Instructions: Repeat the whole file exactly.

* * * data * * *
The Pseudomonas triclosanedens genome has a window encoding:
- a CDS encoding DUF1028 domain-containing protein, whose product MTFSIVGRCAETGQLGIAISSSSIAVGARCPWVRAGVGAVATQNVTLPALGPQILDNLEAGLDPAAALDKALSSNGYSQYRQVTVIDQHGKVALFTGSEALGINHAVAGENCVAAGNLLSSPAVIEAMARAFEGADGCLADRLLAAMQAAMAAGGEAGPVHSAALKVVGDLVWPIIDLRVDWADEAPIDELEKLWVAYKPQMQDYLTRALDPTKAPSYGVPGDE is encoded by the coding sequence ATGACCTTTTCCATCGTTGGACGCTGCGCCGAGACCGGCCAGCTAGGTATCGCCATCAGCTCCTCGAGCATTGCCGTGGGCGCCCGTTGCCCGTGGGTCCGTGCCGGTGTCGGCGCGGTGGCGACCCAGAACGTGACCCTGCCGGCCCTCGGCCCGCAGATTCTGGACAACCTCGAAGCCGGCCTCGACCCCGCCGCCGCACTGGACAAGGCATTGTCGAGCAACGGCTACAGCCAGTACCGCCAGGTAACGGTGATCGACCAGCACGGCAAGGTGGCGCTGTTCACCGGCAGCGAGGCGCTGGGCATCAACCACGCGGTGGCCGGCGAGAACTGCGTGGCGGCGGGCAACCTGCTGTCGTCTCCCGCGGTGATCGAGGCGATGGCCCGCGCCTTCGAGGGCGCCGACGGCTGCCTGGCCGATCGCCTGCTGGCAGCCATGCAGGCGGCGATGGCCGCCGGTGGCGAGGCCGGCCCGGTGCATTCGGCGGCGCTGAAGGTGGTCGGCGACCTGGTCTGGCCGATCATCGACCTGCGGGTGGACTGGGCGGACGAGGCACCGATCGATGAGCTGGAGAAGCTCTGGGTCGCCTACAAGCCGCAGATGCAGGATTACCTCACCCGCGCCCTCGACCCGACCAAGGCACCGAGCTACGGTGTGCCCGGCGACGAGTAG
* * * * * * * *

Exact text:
The Pseudomonas triclosanedens genome has a window encoding:
- a CDS encoding DUF1028 domain-containing protein, whose product MTFSIVGRCAETGQLGIAISSSSIAVGARCPWVRAGVGAVATQNVTLPALGPQILDNLEAGLDPAAALDKALSSNGYSQYRQVTVIDQHGKVALFTGSEALGINHAVAGENCVAAGNLLSSPAVIEAMARAFEGADGCLADRLLAAMQAAMAAGGEAGPVHSAALKVVGDLVWPIIDLRVDWADEAPIDELEKLWVAYKPQMQDYLTRALDPTKAPSYGVPGDE is encoded by the coding sequence ATGACCTTTTCCATCGTTGGACGCTGCGCCGAGACCGGCCAGCTAGGTATCGCCATCAGCTCCTCGAGCATTGCCGTGGGCGCCCGTTGCCCGTGGGTCCGTGCCGGTGTCGGCGCGGTGGCGACCCAGAACGTGACCCTGCCGGCCCTCGGCCCGCAGATTCTGGACAACCTCGAAGCCGGCCTCGACCCCGCCGCCGCACTGGACAAGGCATTGTCGAGCAACGGCTACAGCCAGTACCGCCAGGTAACGGTGATCGACCAGCACGGCAAGGTGGCGCTGTTCACCGGCAGCGAGGCGCTGGGCATCAACCACGCGGTGGCCGGCGAGAACTGCGTGGCGGCGGGCAACCTGCTGTCGTCTCCCGCGGTGATCGAGGCGATGGCCCGCGCCTTCGAGGGCGCCGACGGCTGCCTGGCCGATCGCCTGCTGGCAGCCATGCAGGCGGCGATGGCCGCCGGTGGCGAGGCCGGCCCGGTGCATTCGGCGGCGCTGAAGGTGGTCGGCGACCTGGTCTGGCCGATCATCGACCTGCGGGTGGACTGGGCGGACGAGGCACCGATCGATGAGCTGGAGAAGCTCTGGGTCGCCTACAAGCCGCAGATGCAGGATTACCTCACCCGCGCCCTCGACCCGACCAAGGCACCGAGCTACGGTGTGCCCGGCGACGAGTAG